Year-on-year, prices of housing and utilities edged up 0.1 percent after being flat in May; cost of recreation and culture rose 0.8 percent and restaurants and hotels increased 2.3 percent (2.6 percent in May). In contrast, transport prices declined 0.2 percent after falling at a faster 1 percent in May and food deflation deepened to 2.9 percent, the worst so far this year.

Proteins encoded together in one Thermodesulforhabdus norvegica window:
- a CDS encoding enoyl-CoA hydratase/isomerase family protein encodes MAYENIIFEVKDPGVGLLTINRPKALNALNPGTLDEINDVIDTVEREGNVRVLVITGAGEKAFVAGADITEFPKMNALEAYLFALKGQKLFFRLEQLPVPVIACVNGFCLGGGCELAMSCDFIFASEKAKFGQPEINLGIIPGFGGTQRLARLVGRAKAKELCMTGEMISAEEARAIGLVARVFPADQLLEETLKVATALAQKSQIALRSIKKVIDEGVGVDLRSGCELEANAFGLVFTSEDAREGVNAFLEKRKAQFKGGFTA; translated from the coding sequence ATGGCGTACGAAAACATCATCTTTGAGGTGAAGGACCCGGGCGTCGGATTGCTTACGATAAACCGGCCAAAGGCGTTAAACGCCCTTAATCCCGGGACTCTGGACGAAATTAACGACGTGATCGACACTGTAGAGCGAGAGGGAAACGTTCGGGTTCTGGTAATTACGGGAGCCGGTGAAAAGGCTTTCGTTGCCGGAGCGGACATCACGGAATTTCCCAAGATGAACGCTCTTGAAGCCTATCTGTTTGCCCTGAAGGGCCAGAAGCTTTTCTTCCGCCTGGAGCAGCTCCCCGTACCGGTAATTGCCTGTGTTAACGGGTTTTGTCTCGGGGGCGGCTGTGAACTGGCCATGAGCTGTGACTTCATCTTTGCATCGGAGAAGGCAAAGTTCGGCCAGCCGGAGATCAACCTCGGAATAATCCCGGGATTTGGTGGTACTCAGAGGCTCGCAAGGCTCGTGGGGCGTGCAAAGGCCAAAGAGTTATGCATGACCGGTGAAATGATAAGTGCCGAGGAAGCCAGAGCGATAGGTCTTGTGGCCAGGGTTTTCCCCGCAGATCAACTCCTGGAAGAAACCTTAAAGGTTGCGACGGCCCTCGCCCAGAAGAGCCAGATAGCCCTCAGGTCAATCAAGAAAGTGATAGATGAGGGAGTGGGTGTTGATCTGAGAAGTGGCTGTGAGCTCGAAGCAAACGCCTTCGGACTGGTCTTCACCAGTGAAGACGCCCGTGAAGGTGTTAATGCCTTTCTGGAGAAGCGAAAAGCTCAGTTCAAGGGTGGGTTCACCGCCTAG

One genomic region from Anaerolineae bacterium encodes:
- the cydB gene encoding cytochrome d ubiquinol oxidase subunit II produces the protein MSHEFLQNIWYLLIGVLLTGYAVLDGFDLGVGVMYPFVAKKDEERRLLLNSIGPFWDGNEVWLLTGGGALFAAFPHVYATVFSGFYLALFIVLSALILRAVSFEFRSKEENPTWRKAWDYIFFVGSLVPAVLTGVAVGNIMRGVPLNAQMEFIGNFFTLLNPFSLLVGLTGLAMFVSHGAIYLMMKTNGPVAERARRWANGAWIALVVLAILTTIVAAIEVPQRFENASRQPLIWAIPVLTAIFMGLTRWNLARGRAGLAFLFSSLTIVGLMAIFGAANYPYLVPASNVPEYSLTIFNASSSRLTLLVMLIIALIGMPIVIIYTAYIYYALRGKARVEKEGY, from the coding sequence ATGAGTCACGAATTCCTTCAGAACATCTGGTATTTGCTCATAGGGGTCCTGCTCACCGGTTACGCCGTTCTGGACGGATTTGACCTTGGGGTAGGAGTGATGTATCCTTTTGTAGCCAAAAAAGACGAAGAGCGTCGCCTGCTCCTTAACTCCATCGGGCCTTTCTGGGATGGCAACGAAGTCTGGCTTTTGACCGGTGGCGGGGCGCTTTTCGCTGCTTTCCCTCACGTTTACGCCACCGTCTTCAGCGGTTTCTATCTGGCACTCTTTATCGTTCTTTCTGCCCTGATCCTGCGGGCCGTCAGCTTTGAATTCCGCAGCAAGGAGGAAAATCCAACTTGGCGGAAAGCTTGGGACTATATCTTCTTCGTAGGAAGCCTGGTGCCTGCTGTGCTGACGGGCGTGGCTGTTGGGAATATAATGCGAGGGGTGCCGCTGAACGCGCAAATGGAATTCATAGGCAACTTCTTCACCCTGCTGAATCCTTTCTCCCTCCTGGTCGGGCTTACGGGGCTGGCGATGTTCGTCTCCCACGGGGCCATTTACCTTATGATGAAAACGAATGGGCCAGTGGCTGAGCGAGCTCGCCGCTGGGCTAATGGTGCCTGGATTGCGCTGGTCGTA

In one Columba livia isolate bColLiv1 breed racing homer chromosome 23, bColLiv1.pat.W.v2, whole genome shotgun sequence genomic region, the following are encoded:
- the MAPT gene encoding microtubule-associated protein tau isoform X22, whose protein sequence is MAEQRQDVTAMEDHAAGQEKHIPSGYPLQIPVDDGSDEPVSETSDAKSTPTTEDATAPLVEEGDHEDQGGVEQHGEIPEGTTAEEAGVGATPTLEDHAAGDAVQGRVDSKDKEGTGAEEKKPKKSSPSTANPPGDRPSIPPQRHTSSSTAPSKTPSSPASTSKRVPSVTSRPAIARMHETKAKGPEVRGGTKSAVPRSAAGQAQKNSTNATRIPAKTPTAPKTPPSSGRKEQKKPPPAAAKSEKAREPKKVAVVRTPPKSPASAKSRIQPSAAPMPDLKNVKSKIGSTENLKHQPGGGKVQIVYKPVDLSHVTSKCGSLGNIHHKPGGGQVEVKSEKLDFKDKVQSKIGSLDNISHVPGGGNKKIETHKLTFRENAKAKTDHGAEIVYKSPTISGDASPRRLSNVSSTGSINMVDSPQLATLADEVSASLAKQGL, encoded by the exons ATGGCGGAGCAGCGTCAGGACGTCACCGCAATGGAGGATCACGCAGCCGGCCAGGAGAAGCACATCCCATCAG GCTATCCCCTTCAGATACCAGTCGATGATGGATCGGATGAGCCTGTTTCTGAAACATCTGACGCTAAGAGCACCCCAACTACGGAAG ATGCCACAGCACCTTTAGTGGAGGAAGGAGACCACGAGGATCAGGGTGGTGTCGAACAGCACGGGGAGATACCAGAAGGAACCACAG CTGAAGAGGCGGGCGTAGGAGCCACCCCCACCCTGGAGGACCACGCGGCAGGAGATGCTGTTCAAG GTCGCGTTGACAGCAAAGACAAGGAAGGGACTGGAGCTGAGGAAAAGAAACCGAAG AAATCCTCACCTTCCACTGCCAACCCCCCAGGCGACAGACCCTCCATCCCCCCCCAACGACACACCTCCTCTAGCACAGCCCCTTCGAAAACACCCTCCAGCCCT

On a monthly basis, consumer prices edged up 0.2 percent, the same as in May. Upward pressure came from: transport prices (up 1.1 percent), namely air fares, with the main contribution coming from European routes. The 10.9% rise in fares this year was the largest May to June movement on record although it is important to note that air fares are highly variable. Motor fuel prices also rose by more than a year ago, with petrol and diesel prices rising by 2.3 and 2.6 pence per litre respectively between May and June 2016. A smaller upward effect came from changes in sea transport fares, though this was offset by a downward pull from rail transport. Recreation and culture prices, overall, rose by 0.6 percent, principally games, toys and hobbies (particularly computer games. Other smaller upward effects came from cultural services and books. Communication, namely telephone equipment and services. In contrast, downward contribution came from furniture, household equipment and maintenance (prices fell by 0.3 percent), mainly furniture and furnishings, particularly kitchen units.